Moving around on deck, & doing sail handling, etc. is a LOT easier. As is "tuning" the position of your deck gear
. Such as finding a spot to build a chainlocker which ISN'T in the bow, & thus Bad Juju for the boat's handling. Or having room on deck for your "toys".
They're honestly my preference.
The downsides can be
; Visibility & Lighting
. As, unless you get something like an Ericson
39, or a Sundeer, with windows built into the cabin
sides, then you have to go on deck in order to see anything.
And that's hard on some folks, especially those with weak stomachs.
Albeit, adding your own/more hull
windows is an option. But you've gotta' keep up on the maintenance
on their seals
. Plus, they add a touch of drag. Though nothing worth fretting over, unless you're match racing
But with a few deck hatches, & a couple of prisims or deadlights set into the deck, the lighting
is actually quite good down below. And yeah, they feel pretty spacious as compared to boats with coach houses of the same size.
I LOVE those older Swans, & have done some Incredible racing
, cruising, & deliveries in them. And would snap a good one up in a heartbeat.
You might want to look at ones which have had several taller masts added, as the S&S era Swans were heavy for the amount of sail area which they had. And much of their light weather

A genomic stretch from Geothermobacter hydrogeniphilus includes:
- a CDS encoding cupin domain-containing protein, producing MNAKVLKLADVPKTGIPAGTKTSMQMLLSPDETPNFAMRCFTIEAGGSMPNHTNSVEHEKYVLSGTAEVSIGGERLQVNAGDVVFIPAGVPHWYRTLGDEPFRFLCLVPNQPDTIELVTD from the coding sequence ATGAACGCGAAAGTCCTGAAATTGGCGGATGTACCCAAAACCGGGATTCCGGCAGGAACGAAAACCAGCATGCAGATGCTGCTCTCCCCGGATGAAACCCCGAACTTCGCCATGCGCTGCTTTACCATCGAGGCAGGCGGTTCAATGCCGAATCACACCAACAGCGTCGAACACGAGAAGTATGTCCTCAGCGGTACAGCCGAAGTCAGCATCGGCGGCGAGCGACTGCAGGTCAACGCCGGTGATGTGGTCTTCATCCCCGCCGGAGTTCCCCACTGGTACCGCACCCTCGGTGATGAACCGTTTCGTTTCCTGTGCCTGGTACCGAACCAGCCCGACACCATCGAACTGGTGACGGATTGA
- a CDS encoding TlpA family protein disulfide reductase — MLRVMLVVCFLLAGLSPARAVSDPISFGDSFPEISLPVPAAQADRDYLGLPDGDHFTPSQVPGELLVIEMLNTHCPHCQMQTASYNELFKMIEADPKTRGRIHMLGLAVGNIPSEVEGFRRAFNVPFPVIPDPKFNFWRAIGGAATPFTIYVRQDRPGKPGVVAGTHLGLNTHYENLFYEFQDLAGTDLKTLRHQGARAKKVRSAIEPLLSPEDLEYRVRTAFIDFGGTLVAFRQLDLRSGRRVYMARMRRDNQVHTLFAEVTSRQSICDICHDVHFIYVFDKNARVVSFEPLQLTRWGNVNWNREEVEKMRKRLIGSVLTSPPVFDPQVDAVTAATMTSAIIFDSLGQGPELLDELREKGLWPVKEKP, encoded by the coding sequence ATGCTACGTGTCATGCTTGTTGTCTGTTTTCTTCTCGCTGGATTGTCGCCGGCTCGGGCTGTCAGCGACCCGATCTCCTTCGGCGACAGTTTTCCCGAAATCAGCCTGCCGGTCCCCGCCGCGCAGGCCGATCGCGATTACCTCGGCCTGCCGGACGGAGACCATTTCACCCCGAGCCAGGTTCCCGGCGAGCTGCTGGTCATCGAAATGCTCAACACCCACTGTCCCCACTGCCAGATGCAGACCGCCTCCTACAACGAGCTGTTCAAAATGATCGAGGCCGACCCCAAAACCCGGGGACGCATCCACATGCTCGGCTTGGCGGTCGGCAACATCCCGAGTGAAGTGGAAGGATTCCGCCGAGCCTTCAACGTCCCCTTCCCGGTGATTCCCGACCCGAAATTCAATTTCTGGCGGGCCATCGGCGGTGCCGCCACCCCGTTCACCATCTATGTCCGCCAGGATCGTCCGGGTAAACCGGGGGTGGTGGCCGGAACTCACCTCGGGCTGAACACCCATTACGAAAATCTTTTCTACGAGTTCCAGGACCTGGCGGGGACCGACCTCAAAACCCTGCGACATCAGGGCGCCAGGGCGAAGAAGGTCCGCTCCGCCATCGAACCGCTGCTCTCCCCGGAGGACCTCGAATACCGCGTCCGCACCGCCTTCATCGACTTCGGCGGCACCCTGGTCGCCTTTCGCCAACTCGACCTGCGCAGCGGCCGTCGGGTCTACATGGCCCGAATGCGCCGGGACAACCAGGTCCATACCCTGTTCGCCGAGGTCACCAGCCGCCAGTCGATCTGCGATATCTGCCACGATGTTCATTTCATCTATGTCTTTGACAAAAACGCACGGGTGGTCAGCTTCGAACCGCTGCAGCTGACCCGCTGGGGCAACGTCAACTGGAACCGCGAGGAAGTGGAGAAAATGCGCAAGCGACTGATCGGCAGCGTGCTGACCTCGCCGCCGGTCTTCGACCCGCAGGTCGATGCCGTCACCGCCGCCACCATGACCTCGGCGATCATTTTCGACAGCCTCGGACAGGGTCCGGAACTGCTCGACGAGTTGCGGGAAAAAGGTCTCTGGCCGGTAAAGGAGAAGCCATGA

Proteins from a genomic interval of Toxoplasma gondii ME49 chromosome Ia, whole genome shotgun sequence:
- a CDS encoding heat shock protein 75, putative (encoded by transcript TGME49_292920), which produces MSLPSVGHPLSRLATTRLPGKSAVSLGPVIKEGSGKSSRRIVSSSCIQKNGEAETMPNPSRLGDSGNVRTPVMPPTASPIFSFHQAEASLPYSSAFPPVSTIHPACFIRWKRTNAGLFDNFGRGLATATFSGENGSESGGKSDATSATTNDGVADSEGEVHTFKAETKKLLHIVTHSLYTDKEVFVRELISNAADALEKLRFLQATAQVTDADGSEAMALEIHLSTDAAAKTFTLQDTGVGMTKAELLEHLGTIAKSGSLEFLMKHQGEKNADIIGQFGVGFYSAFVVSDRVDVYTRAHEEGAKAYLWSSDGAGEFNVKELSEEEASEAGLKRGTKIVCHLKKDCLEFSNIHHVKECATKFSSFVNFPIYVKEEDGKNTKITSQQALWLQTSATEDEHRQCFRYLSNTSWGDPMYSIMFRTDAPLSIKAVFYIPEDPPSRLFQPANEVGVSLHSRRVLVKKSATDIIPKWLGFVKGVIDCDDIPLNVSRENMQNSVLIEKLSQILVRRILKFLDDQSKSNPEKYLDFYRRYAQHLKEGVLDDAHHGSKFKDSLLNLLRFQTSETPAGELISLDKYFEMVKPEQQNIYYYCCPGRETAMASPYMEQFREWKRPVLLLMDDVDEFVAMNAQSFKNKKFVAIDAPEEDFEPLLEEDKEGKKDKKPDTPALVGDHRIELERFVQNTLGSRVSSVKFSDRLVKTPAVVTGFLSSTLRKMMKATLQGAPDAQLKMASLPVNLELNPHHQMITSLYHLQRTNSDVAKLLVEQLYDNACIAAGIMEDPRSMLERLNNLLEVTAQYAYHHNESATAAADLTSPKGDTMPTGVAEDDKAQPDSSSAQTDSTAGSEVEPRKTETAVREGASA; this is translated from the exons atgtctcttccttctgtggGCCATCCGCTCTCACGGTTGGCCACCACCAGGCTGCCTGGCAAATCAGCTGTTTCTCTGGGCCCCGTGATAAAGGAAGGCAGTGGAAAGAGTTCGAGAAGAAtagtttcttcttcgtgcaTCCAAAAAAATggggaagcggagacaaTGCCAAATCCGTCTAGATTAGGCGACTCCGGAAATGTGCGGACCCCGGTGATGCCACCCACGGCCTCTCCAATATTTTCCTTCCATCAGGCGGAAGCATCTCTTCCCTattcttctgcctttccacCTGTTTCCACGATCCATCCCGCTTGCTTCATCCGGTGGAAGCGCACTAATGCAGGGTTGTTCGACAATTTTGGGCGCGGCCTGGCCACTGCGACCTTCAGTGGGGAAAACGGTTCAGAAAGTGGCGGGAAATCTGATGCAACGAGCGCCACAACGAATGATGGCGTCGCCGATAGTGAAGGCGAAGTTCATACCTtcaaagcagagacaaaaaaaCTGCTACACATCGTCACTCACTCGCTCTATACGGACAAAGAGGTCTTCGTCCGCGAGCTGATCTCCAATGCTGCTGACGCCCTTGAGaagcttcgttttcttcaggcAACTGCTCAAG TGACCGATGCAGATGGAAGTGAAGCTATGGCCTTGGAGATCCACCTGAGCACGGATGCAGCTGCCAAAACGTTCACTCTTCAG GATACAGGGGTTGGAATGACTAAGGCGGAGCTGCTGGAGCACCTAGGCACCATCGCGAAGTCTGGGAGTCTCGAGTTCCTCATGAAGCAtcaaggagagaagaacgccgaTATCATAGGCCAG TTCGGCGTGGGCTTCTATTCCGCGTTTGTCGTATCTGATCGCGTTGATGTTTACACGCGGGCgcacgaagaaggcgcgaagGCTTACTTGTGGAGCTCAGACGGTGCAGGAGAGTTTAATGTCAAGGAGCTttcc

performance depends overly, on jibs which overlap heavily.
Like I prefer to sail at windspeed, or 2/3 of it all the way down to 5kts or less. And my rule
of thumb to be able to do that is to shoot ffor an SADR of 25, with your light air canvas
... meaning, the upwind type.
Which, even on a heavy Swan, is doable, with a roachy main & a Code 0. And or a detachable sprit, for a light air jib
that you have a sailmaker
sew a Kevlar/Vectran/Spectra luff rope
or tape into/onto. It's a simple job to do/have done to a light #1.
The only drawback on some of those Swans, is the companionway
. As basically there isn't one. There's pretty much just a sliding hatch
set into the deck, with a grab bar on either side of it.
Which can make entry/egress in heavy weather
a much more physical chore. And require a lot more upper body strength & balance.
Plus, it's a good bit harder to seal the hatch
completely. Be it via coamings & the hatch's build in rails. Or, via a dodger
. Which can be tough, to impossible to rig on such boats. And best, you can do something akin to a pram hood
, or a solid version of same.
Though Ann T. & Jim Cate came up with a good hard dodger
on their flush decker, so it's possible. And I've got a few links & tips if you get to that point & get stuck/want more info.
Thus, protection for the helmsman is a bit tougher to come by. But you can sit under the pram hood
& steer with the AP remote
. When she really needs "a hand on the wheel" in the bad stuff. Though they're enough of a dream to helm
when it's like that, that often, you wind
up reveling in it... for a while anyway, depending on the Sea temp.
: IMO, if the boat's solid, & the price
fits, snag one. They'll always be classics... for a reason. And they handle weather with aplomb. Especially as compared to 90%+ of everything else.
PS: Check out what she has for standing rigging
, as the bill for new rod on one can be pretty stiff. If it's out of date/been sailed hard.